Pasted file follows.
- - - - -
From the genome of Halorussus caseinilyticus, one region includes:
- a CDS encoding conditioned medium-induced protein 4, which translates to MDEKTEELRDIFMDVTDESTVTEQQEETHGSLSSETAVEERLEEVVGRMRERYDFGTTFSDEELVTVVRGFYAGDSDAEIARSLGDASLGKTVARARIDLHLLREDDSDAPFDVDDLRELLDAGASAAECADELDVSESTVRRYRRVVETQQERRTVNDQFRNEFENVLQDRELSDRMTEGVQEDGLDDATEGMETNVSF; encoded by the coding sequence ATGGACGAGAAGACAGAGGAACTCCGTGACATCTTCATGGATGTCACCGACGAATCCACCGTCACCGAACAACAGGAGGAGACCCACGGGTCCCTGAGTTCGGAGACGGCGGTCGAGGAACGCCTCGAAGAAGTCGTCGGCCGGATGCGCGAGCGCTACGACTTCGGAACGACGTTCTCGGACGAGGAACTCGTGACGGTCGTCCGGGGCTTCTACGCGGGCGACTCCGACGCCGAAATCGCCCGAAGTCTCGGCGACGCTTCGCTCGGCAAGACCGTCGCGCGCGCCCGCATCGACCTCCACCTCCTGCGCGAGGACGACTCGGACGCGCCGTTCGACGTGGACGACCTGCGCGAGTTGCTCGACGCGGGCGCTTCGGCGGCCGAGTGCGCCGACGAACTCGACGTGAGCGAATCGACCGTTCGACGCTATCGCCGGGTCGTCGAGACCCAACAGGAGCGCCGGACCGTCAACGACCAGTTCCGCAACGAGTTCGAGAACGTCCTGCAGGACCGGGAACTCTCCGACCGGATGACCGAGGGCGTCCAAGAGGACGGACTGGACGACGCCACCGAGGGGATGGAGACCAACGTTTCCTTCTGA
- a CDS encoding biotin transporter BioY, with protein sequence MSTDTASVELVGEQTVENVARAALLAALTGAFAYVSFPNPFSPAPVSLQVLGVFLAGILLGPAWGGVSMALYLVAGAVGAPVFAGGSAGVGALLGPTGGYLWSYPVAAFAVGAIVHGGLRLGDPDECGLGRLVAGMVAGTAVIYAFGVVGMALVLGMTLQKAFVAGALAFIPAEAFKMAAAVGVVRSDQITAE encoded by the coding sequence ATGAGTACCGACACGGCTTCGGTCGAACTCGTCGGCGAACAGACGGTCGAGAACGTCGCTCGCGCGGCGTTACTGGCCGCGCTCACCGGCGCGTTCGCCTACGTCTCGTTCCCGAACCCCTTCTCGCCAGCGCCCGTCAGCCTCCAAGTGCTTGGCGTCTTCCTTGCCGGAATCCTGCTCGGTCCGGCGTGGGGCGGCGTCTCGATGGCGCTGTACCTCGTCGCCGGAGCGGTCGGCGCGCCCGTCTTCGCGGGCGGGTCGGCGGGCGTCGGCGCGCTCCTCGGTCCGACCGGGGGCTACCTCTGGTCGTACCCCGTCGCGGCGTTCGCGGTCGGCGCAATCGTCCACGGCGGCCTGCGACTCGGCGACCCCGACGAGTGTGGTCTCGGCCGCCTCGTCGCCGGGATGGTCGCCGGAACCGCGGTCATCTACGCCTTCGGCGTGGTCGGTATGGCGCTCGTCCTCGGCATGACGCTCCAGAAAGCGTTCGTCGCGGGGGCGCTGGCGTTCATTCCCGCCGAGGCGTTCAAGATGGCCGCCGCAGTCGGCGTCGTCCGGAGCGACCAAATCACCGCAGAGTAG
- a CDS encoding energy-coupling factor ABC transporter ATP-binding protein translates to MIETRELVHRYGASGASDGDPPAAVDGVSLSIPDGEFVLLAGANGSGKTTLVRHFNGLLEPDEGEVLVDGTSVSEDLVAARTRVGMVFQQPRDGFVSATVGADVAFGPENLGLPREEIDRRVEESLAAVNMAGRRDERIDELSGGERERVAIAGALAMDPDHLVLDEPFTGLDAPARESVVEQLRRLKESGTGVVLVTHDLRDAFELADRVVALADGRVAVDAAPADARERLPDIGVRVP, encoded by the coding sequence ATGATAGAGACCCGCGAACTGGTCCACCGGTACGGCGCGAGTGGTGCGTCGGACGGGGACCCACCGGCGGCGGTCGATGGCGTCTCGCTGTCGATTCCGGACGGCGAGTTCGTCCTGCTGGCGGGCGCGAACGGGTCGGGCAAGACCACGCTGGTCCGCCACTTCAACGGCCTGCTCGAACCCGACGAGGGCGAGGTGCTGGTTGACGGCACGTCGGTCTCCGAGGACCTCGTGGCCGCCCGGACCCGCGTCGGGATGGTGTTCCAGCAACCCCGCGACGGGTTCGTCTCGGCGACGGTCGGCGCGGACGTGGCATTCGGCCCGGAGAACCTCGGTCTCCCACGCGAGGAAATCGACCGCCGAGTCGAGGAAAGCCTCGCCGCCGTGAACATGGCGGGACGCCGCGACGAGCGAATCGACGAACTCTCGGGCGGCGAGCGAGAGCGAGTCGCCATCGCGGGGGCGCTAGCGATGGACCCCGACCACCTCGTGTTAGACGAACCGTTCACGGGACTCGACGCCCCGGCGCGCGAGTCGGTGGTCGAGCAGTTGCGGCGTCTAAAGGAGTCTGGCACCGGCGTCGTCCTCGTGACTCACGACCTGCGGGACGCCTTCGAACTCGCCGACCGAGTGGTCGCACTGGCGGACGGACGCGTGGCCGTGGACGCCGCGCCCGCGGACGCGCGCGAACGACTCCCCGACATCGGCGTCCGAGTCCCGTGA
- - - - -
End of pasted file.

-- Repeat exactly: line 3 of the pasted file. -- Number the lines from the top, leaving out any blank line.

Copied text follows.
- a CDS encoding biotin transporter BioY, with protein sequence MSTDTASVELVGEQTVENVARAALLAALTGAFAYVSFPNPFSPAPVSLQVLGVFLAGILLGPAWGGVSMALYLVAGAVGAPVFAGGSAGVGALLGPTGGYLWSYPVAAFAVGAIVHGGLRLGDPDECGLGRLVAGMVAGTAVIYAFGVVGMALVLGMTLQKAFVAGALAFIPAEAFKMAAAVGVVRSDQITAE encoded by the coding sequence ATGAGTACCGACACGGCTTCGGTCGAACTCGTCGGCGAACAGACGGTCGAGAACGTCGCTCGCGCGGCGTTACTGGCCGCGCTCACCGGCGCGTTCGCCTACGTCTCGTTCCCGAACCCCTTCTCGCCAGCGCCCGTCAGCCTCCAAGTGCTTGGCGTCTTCCTTGCCGGAATCCTGCTCGGTCCGGCGTGGGGCGGCGTCTCGATGGCGCTGTACCTCGTCGCCGGAGCGGTCGGCGCGCCCGTCTTCGCGGGCGGGTCGGCGGGCGTCGGCGCGCTCCTCGGTCCGACCGGGGGCTACCTCTGGTCGTACCCCGTCGCGGCGTTCGCGGTCGGCGCAATCGTCCACGGCGGCCTGCGACTCGGCGACCCCGACGAGTGTGGTCTCGGCCGCCTCGTCGCCGGGATGGTCGCCGGAACCGCGGTCATCTACGCCTTCGGCGTGGTCGGTATGGCGCTCGTCCTCGGCATGACGCTCCAGAAAGCGTTCGTCGCGGGGGCGCTGGCGTTCATTCCCGCCGAGGCGTTCAAGATGGCCGCCGCAGTCGGCGTCGTCCGGAGCGACCAAATCACCGCAGAGTAG